Outside the Church Walls: Suggestions for Art & Environment
October 01, 2008
Picture yourself approaching Disney World. Banners are flying for miles ahead, welcoming you. Your anticipation heightens before you’ve even reached the parking lot. Ahead lay the gates to the magic kingdom. You’re entering a different kind of time and space, where anything is possible. Mickeys and Minnies appear to your right and left, carved out of everyday bushes. Even adults can barely contain their excitement.
Many of us recreate this magic on our front lawns every Christmas. We put up plywood Santas and scenes of Mary and Joseph as they wait for baby Jesus to arrive. Trees throughout town are transformed into starlit skies, creating a magical adventure out of a drive across town.
Why then, do we keep the beauty, mystery and excitement of our sacred environments locked inside the church building, just for those who worship on Sunday? Outside our doors, we have the opportunity to create an atmosphere of welcoming and anticipation for those who choose to worship with us as well as those just passing by.
We have the opportunity to show the world what wonders lie inside. By placing art outside our doors, we expand our sacred space. Perhaps even more importantly, we invite people to approach and touch and become involved rather than admire or venerate from afar. A statue of Jesus placed to the side of the altar serves as an icon to reverence and aid a heartfelt prayer, but that same statue in an outdoor garden can be placed at ground level and be understood as one who walks with you. Gardens themselves become works of art and opportunities to participate in creation. They create experience when walked as labyrinths or used as meditation spaces.
In a more contemporary setting, kinetic outdoor sculptures can symbolize the breath of God, moving freely in the breeze. Before we enter, they cause us to pause a moment and collect ourselves. Similarly, seasonal or event-specific banners suspended from light poles or flag poles add color and excitement to our approach. They announce to everyone who passes by that we are a resurrection people, alive in our faith. Treating our grounds as part of the church environment becomes a form of evangelization, enticing our neighbors to wonder what’s going on inside.
The history of the church is rich with icons and incense, murals and mosaics, and beautiful sculptures in metals and stones. Through outdoor liturgical art, we add visual stimulation, much as church bells have announced God’s presence and people in community for ages. We announce to everyone our celebration of times of joy or quiet spirituality by the colors and messages of our banners.
Authentic, Prayerful and Appropriate
While tied to the same principles of creating an appropriate worship space indoors, outdoor art requires an additional set of considerations.
Architectural compatibility: Just as a traditional statue of a Greek goddess sans arms would look hopelessly out of place in the front lawn of a colonial home, so might a Picasso-esque depiction of the Holy Family look on the grounds of a gothic cathedral, or a replica of the Pieta along the walk to a contemporary church.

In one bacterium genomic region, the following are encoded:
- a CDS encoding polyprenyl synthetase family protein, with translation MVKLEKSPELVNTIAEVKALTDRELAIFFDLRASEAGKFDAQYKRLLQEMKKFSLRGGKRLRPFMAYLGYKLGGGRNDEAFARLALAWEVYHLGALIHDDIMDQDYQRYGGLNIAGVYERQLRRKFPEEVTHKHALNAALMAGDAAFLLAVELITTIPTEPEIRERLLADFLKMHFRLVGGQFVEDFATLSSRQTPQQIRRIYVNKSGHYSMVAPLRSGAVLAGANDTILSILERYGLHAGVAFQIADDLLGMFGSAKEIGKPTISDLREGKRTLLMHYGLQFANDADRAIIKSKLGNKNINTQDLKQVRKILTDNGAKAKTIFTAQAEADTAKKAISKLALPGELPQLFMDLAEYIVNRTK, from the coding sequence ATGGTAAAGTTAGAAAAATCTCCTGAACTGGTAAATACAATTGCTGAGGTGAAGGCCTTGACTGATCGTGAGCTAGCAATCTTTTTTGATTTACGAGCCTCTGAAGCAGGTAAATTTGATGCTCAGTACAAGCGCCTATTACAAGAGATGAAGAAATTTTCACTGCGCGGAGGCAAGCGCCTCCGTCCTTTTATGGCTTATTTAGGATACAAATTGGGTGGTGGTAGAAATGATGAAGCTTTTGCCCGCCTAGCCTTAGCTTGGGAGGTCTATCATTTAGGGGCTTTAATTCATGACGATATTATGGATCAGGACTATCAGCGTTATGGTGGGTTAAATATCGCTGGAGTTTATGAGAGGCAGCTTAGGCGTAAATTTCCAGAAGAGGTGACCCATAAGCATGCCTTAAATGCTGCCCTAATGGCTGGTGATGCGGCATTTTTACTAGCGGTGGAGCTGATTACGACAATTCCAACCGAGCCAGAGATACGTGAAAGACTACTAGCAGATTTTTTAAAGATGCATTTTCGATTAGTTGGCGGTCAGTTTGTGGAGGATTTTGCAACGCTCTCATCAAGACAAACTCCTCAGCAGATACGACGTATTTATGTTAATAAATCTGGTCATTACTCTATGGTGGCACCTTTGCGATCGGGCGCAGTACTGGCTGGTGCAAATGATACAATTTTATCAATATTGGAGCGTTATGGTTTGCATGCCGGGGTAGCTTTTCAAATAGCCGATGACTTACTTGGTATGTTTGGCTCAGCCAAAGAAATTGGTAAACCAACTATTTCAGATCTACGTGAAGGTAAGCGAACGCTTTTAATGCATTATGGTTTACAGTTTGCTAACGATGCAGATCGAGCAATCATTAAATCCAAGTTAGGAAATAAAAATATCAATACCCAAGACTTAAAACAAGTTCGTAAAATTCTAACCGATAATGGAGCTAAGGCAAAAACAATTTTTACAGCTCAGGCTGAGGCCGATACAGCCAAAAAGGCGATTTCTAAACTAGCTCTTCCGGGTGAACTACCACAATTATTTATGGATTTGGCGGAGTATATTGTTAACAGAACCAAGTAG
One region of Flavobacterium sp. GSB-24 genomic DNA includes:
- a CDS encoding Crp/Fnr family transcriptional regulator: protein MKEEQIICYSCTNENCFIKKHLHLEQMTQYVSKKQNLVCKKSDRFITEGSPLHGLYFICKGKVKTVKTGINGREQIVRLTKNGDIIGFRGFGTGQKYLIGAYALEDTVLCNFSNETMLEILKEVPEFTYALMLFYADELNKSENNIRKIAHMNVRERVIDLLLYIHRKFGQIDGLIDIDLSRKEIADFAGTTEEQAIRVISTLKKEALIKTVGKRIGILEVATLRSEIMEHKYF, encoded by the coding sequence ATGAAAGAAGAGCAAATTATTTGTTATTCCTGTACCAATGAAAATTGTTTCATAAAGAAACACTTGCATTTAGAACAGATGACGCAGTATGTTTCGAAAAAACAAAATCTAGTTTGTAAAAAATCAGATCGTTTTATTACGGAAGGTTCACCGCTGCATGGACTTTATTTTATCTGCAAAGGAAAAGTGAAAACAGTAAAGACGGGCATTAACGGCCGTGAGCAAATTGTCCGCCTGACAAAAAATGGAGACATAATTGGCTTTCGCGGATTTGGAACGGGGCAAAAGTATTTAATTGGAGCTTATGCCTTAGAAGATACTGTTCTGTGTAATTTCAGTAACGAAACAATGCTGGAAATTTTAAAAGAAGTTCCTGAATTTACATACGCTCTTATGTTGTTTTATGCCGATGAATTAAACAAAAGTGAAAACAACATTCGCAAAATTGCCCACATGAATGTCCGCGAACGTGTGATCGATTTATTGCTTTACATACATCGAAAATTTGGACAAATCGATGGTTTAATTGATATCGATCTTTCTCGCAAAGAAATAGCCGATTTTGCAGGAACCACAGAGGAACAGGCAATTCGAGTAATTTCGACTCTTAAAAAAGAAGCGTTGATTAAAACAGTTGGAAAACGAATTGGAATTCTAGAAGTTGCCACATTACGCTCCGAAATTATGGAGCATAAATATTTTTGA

Scale: As your concept comes to life, be certain to understand how it will look in its outdoor location. A scale drawing showing the new piece in its environment or a life-sized mock up -- even if that be 2 x 4’s held in place while others look on -- will help bring the concept to life.
Durability: An outdoor piece intended for even a short time must be able to weather the elements. While a seasonal banner will take less beating than a permanent sculpture, a thorough investigation of the durability of the material to be used is essential. Will fading be an issue? Can the material withstand sun, rain, wind, extremes of temperature? Will the piece be subject to vandalism? Can it be cleaned? Know the expected life and don’t expect that every piece needs to last forever.
Maintenance: Once installed, responsibility for ongoing attention to the art will ensure it continues to inspire. Tattered flags, splintered wooden benches, and weather-beaten statues will not create a sense of welcome.
Visibility: Good, well-placed lighting and landscape maintenance ensure the art continues to stand as an icon or worship aid.
Safety: Before you install outdoor art, consult with professionals about proper, secure installation. Most outdoor art is large and heavy, often installed in brick, stucco, or concrete. Considerations of wind and rain will dictate the kinds of brackets and hooks needed. When installing 3-D art, think about sharp edges or the tendency for small children to find places to climb.
Cost: Outdoor art need not be cost-prohibitive. When investigating statues and sculptures, inquire about the newer resin and hydrocal materials that can be colored and fashioned to mimic the marbles and stones of traditional pieces. Look to local sign companies to digitally print your artist’s design on fade and weather resistant materials.
Collaborate in Creation
Looking outside our four walls opens up the opportunity collaborate in God’s glorious creation. Our churches appear warmer and more human. An inspired piece can be the hand of God outstretched in welcome.
Photo credit: Marilyn Dale; photos taken at St. Raphael Catholic Church, Naperville, Illinois, USA.
Marilyn Dale is a liturgical artist and the chair of the art & environment team at St. Raphael Catholic Church, Naperville, Illinois, USA
READ OTHER ARTICLES BY MARILYN DALE: